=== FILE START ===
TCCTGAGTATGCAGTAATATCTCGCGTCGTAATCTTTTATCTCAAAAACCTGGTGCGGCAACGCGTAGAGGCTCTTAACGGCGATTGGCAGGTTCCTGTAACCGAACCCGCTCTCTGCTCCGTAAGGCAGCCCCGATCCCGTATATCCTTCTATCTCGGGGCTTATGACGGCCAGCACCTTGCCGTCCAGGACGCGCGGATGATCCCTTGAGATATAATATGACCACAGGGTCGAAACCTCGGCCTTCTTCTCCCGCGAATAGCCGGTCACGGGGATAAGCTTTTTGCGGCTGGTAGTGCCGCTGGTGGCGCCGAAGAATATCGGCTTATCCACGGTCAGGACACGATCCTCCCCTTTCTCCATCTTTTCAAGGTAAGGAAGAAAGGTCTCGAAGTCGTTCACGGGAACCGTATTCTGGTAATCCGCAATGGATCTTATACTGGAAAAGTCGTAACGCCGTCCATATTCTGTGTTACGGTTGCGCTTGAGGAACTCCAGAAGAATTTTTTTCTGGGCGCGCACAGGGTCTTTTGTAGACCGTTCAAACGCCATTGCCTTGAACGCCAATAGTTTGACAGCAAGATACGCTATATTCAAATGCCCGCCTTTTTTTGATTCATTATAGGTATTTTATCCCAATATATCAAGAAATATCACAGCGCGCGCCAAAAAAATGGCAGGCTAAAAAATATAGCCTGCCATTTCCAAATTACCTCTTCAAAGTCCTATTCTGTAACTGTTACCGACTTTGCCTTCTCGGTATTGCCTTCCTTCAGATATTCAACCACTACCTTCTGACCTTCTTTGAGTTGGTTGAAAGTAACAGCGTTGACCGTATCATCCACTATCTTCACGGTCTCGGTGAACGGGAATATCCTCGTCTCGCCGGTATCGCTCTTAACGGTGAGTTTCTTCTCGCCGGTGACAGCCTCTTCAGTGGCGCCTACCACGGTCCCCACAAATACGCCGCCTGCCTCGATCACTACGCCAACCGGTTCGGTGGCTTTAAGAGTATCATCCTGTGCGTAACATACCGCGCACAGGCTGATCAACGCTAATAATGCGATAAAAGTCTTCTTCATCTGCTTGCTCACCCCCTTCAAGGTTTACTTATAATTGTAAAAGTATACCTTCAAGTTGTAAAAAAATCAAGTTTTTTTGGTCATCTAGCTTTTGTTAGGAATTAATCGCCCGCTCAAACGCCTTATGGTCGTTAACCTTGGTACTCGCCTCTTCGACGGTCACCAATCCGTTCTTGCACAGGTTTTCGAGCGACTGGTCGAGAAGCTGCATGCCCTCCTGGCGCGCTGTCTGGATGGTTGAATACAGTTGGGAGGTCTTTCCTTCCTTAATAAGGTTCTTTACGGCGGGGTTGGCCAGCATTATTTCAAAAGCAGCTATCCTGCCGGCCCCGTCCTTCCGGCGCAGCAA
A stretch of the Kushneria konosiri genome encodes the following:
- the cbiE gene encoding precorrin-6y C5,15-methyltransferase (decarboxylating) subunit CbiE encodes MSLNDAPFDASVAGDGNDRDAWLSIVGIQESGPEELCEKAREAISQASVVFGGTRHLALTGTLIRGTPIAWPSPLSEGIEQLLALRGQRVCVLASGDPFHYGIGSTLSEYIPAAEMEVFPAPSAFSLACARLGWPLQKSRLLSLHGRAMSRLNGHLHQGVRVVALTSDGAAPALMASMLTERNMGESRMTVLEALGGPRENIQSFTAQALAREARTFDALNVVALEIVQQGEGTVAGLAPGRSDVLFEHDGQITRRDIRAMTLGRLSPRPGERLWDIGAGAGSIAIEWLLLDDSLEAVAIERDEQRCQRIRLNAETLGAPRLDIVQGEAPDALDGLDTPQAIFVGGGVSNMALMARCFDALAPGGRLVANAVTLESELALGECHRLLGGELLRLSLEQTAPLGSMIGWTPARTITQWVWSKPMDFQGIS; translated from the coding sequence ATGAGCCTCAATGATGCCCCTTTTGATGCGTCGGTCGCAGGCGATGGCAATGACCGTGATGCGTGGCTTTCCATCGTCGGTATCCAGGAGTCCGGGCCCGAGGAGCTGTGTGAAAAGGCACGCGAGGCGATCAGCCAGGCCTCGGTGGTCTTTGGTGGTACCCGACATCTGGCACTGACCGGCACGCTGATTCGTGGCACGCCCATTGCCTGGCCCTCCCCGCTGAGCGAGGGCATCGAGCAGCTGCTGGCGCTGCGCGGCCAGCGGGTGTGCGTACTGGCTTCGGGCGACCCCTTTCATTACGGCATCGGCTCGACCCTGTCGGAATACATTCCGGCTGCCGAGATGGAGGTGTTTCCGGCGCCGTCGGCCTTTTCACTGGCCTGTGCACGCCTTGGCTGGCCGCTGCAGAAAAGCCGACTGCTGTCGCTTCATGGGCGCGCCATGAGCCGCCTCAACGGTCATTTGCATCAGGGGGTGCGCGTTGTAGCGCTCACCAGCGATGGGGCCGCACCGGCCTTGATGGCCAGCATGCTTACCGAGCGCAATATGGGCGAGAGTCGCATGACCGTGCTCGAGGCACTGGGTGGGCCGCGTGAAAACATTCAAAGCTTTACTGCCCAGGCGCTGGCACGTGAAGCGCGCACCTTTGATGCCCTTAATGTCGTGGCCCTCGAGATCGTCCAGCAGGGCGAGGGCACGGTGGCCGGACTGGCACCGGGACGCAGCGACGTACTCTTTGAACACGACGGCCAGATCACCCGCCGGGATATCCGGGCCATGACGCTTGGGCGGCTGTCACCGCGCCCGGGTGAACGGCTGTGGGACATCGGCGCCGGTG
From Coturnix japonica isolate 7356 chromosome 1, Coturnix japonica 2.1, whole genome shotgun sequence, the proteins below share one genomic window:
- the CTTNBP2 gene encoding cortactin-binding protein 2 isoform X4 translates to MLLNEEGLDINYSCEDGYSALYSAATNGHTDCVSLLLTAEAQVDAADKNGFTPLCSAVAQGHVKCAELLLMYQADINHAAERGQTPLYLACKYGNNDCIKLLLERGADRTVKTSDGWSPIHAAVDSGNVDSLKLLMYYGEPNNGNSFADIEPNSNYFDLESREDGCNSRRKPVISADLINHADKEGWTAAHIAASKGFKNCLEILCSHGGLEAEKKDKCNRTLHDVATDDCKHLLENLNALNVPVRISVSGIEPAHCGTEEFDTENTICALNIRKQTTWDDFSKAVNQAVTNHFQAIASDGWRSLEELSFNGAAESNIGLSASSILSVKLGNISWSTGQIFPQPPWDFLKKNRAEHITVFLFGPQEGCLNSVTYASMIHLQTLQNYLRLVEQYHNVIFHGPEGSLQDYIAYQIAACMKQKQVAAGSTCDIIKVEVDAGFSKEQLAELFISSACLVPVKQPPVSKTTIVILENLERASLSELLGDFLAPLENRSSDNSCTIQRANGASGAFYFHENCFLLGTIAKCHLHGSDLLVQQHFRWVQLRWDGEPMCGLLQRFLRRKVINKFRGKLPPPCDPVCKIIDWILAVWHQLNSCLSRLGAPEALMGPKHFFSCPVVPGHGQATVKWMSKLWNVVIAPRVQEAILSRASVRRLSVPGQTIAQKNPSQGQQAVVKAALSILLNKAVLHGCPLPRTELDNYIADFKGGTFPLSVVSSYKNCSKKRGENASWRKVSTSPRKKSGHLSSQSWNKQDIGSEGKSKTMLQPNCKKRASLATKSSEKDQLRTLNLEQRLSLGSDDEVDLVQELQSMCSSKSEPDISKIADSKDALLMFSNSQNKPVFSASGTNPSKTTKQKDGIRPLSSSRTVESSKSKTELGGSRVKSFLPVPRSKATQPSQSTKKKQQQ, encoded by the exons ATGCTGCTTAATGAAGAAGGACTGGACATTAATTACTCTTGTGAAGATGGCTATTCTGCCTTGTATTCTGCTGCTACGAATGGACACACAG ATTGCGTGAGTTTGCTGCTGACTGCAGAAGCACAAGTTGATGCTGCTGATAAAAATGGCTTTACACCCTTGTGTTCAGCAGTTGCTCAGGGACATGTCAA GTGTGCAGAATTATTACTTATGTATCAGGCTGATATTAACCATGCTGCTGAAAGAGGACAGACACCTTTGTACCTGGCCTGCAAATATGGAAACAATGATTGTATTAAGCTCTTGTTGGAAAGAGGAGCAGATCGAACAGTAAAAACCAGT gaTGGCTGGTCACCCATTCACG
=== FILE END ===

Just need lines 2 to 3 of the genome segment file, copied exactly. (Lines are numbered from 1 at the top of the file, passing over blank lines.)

A stretch of the Kushneria konosiri genome encodes the following:
- the cbiE gene encoding precorrin-6y C5,15-methyltransferase (decarboxylating) subunit CbiE encodes MSLNDAPFDASVAGDGNDRDAWLSIVGIQESGPEELCEKAREAISQASVVFGGTRHLALTGTLIRGTPIAWPSPLSEGIEQLLALRGQRVCVLASGDPFHYGIGSTLSEYIPAAEMEVFPAPSAFSLACARLGWPLQKSRLLSLHGRAMSRLNGHLHQGVRVVALTSDGAAPALMASMLTERNMGESRMTVLEALGGPRENIQSFTAQALAREARTFDALNVVALEIVQQGEGTVAGLAPGRSDVLFEHDGQITRRDIRAMTLGRLSPRPGERLWDIGAGAGSIAIEWLLLDDSLEAVAIERDEQRCQRIRLNAETLGAPRLDIVQGEAPDALDGLDTPQAIFVGGGVSNMALMARCFDALAPGGRLVANAVTLESELALGECHRLLGGELLRLSLEQTAPLGSMIGWTPARTITQWVWSKPMDFQGIS; translated from the coding sequence ATGAGCCTCAATGATGCCCCTTTTGATGCGTCGGTCGCAGGCGATGGCAATGACCGTGATGCGTGGCTTTCCATCGTCGGTATCCAGGAGTCCGGGCCCGAGGAGCTGTGTGAAAAGGCACGCGAGGCGATCAGCCAGGCCTCGGTGGTCTTTGGTGGTACCCGACATCTGGCACTGACCGGCACGCTGATTCGTGGCACGCCCATTGCCTGGCCCTCCCCGCTGAGCGAGGGCATCGAGCAGCTGCTGGCGCTGCGCGGCCAGCGGGTGTGCGTACTGGCTTCGGGCGACCCCTTTCATTACGGCATCGGCTCGACCCTGTCGGAATACATTCCGGCTGCCGAGATGGAGGTGTTTCCGGCGCCGTCGGCCTTTTCACTGGCCTGTGCACGCCTTGGCTGGCCGCTGCAGAAAAGCCGACTGCTGTCGCTTCATGGGCGCGCCATGAGCCGCCTCAACGGTCATTTGCATCAGGGGGTGCGCGTTGTAGCGCTCACCAGCGATGGGGCCGCACCGGCCTTGATGGCCAGCATGCTTACCGAGCGCAATATGGGCGAGAGTCGCATGACCGTGCTCGAGGCACTGGGTGGGCCGCGTGAAAACATTCAAAGCTTTACTGCCCAGGCGCTGGCACGTGAAGCGCGCACCTTTGATGCCCTTAATGTCGTGGCCCTCGAGATCGTCCAGCAGGGCGAGGGCACGGTGGCCGGACTGGCACCGGGACGCAGCGACGTACTCTTTGAACACGACGGCCAGATCACCCGCCGGGATATCCGGGCCATGACGCTTGGGCGGCTGTCACCGCGCCCGGGTGAACGGCTGTGGGACATCGGCGCCGGTG